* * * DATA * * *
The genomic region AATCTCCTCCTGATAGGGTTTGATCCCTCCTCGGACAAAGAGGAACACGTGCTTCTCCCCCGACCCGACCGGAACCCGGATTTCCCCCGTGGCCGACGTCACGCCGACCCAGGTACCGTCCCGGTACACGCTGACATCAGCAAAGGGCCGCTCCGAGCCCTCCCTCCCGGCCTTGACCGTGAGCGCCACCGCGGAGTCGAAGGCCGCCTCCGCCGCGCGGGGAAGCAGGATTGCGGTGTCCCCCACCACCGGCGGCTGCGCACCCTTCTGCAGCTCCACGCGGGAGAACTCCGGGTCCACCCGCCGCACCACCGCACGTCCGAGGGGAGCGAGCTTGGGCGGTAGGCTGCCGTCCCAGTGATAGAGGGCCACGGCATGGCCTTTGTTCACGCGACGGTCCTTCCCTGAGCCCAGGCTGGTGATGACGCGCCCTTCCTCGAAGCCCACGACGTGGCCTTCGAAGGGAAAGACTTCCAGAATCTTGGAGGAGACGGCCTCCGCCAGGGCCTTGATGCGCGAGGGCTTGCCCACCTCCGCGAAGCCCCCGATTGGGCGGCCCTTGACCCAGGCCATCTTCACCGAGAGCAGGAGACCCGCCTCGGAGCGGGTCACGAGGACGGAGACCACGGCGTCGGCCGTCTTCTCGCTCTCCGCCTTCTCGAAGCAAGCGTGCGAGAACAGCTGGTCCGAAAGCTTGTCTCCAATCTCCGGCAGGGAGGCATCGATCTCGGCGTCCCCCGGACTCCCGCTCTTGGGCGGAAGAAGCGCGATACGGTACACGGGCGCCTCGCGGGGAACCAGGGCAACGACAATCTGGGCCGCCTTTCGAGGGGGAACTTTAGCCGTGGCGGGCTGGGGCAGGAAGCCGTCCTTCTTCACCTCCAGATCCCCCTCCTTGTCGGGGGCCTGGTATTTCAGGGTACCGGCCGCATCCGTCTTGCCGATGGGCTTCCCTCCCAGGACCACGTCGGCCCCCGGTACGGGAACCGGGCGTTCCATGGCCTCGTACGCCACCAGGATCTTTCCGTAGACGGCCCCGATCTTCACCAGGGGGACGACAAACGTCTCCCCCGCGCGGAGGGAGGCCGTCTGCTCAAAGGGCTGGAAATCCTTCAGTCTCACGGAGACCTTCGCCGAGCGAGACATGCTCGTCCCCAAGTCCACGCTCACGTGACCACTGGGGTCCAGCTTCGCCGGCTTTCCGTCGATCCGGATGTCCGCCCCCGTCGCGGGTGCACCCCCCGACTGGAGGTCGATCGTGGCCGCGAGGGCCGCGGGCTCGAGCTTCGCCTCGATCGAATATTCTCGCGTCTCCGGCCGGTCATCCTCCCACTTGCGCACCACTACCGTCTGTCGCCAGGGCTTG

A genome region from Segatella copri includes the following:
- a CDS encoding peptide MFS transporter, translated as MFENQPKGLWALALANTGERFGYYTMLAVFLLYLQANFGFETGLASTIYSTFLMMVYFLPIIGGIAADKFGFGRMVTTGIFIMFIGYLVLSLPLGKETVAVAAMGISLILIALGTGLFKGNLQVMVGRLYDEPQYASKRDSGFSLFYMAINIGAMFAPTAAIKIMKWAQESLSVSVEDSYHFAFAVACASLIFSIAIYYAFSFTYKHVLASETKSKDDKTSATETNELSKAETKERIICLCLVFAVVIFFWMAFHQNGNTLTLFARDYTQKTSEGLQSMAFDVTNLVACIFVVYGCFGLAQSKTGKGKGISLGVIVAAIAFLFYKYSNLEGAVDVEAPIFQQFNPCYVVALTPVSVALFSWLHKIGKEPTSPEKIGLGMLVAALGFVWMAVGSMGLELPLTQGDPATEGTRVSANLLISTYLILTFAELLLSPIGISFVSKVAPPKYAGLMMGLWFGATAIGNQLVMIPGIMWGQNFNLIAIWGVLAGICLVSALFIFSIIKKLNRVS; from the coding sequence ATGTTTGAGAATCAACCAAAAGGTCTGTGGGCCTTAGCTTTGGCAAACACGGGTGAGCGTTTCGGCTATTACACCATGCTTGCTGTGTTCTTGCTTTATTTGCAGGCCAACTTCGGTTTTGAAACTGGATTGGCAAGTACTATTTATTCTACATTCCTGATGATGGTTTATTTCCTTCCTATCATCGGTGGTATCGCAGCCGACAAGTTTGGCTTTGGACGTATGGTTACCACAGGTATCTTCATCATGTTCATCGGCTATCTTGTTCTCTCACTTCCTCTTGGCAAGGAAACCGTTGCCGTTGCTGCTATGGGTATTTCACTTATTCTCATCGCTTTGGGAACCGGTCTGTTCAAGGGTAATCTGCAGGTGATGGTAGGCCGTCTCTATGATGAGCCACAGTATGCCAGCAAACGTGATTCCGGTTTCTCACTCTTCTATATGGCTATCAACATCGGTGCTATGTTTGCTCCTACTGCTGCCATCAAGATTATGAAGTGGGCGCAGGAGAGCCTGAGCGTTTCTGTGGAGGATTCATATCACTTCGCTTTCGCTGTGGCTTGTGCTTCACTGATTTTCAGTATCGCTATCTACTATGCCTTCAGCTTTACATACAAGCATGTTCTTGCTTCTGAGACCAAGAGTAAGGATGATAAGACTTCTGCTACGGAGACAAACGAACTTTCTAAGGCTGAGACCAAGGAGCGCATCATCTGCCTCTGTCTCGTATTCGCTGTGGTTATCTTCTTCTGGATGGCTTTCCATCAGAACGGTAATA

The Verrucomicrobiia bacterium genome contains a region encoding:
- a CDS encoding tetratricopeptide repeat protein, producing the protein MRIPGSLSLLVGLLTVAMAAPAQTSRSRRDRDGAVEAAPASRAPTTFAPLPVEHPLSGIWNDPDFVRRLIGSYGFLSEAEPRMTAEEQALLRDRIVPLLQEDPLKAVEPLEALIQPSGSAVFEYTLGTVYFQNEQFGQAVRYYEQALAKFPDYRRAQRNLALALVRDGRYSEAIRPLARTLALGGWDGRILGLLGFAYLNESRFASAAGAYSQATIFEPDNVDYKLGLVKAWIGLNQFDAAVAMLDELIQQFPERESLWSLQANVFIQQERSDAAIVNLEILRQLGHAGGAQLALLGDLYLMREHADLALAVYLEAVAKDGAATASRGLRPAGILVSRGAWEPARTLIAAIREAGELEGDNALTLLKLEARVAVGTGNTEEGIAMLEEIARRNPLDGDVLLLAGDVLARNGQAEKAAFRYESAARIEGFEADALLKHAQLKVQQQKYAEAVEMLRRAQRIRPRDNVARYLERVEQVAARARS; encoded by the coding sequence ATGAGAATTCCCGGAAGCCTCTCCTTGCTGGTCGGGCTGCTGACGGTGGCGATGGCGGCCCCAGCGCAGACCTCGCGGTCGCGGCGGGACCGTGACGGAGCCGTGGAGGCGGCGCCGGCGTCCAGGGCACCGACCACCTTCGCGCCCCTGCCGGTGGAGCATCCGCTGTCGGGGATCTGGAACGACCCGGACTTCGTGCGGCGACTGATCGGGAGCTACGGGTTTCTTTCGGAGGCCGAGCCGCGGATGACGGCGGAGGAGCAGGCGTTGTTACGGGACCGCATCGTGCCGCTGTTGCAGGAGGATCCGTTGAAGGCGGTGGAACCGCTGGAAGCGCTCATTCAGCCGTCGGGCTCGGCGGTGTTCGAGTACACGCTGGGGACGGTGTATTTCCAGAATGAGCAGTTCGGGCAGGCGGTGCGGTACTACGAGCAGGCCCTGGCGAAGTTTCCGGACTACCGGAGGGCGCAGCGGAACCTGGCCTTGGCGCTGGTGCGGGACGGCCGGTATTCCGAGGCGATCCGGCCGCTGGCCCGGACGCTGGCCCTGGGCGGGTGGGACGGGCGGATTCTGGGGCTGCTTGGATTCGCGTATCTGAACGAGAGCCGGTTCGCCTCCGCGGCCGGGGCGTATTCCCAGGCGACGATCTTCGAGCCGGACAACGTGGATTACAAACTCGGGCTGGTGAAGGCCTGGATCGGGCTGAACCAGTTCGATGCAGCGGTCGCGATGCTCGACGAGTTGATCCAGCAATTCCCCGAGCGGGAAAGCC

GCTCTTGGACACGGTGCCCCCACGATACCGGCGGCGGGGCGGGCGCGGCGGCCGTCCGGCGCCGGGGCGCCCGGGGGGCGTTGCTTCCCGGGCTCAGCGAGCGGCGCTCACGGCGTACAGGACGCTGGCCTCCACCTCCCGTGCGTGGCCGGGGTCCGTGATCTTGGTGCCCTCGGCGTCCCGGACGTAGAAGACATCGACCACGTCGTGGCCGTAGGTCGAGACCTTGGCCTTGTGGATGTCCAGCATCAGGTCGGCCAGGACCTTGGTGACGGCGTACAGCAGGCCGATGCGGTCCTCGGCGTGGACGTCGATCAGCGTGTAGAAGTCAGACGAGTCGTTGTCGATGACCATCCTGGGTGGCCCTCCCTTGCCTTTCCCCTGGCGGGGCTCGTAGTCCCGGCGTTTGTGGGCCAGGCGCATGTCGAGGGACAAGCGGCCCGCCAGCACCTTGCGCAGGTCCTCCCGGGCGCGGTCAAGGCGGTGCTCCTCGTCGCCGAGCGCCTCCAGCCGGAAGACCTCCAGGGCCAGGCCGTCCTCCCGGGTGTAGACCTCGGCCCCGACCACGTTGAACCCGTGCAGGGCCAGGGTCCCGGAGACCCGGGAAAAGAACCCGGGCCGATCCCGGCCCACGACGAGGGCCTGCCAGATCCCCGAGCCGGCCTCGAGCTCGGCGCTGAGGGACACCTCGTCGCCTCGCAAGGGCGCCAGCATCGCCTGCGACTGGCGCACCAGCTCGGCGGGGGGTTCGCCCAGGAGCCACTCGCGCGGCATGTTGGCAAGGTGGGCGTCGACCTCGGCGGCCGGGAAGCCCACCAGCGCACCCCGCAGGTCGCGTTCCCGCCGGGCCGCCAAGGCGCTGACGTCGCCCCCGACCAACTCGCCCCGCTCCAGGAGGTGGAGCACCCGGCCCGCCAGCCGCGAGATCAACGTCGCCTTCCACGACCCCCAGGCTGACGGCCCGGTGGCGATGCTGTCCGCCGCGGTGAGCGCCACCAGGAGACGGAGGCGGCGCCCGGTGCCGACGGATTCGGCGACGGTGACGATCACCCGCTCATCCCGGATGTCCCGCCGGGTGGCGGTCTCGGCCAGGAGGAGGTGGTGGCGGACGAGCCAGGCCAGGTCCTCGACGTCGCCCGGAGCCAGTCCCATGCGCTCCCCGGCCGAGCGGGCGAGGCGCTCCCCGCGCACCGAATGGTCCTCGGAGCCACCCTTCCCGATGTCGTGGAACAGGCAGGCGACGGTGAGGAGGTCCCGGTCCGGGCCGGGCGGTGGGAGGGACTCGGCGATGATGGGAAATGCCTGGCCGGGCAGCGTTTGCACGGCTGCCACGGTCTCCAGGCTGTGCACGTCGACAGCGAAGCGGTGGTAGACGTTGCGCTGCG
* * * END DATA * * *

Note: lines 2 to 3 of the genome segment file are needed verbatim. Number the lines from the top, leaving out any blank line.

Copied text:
A genome region from Segatella copri includes the following:
- a CDS encoding peptide MFS transporter, translated as MFENQPKGLWALALANTGERFGYYTMLAVFLLYLQANFGFETGLASTIYSTFLMMVYFLPIIGGIAADKFGFGRMVTTGIFIMFIGYLVLSLPLGKETVAVAAMGISLILIALGTGLFKGNLQVMVGRLYDEPQYASKRDSGFSLFYMAINIGAMFAPTAAIKIMKWAQESLSVSVEDSYHFAFAVACASLIFSIAIYYAFSFTYKHVLASETKSKDDKTSATETNELSKAETKERIICLCLVFAVVIFFWMAFHQNGNTLTLFARDYTQKTSEGLQSMAFDVTNLVACIFVVYGCFGLAQSKTGKGKGISLGVIVAAIAFLFYKYSNLEGAVDVEAPIFQQFNPCYVVALTPVSVALFSWLHKIGKEPTSPEKIGLGMLVAALGFVWMAVGSMGLELPLTQGDPATEGTRVSANLLISTYLILTFAELLLSPIGISFVSKVAPPKYAGLMMGLWFGATAIGNQLVMIPGIMWGQNFNLIAIWGVLAGICLVSALFIFSIIKKLNRVS; from the coding sequence ATGTTTGAGAATCAACCAAAAGGTCTGTGGGCCTTAGCTTTGGCAAACACGGGTGAGCGTTTCGGCTATTACACCATGCTTGCTGTGTTCTTGCTTTATTTGCAGGCCAACTTCGGTTTTGAAACTGGATTGGCAAGTACTATTTATTCTACATTCCTGATGATGGTTTATTTCCTTCCTATCATCGGTGGTATCGCAGCCGACAAGTTTGGCTTTGGACGTATGGTTACCACAGGTATCTTCATCATGTTCATCGGCTATCTTGTTCTCTCACTTCCTCTTGGCAAGGAAACCGTTGCCGTTGCTGCTATGGGTATTTCACTTATTCTCATCGCTTTGGGAACCGGTCTGTTCAAGGGTAATCTGCAGGTGATGGTAGGCCGTCTCTATGATGAGCCACAGTATGCCAGCAAACGTGATTCCGGTTTCTCACTCTTCTATATGGCTATCAACATCGGTGCTATGTTTGCTCCTACTGCTGCCATCAAGATTATGAAGTGGGCGCAGGAGAGCCTGAGCGTTTCTGTGGAGGATTCATATCACTTCGCTTTCGCTGTGGCTTGTGCTTCACTGATTTTCAGTATCGCTATCTACTATGCCTTCAGCTTTACATACAAGCATGTTCTTGCTTCTGAGACCAAGAGTAAGGATGATAAGACTTCTGCTACGGAGACAAACGAACTTTCTAAGGCTGAGACCAAGGAGCGCATCATCTGCCTCTGTCTCGTATTCGCTGTGGTTATCTTCTTCTGGATGGCTTTCCATCAGAACGGTAATA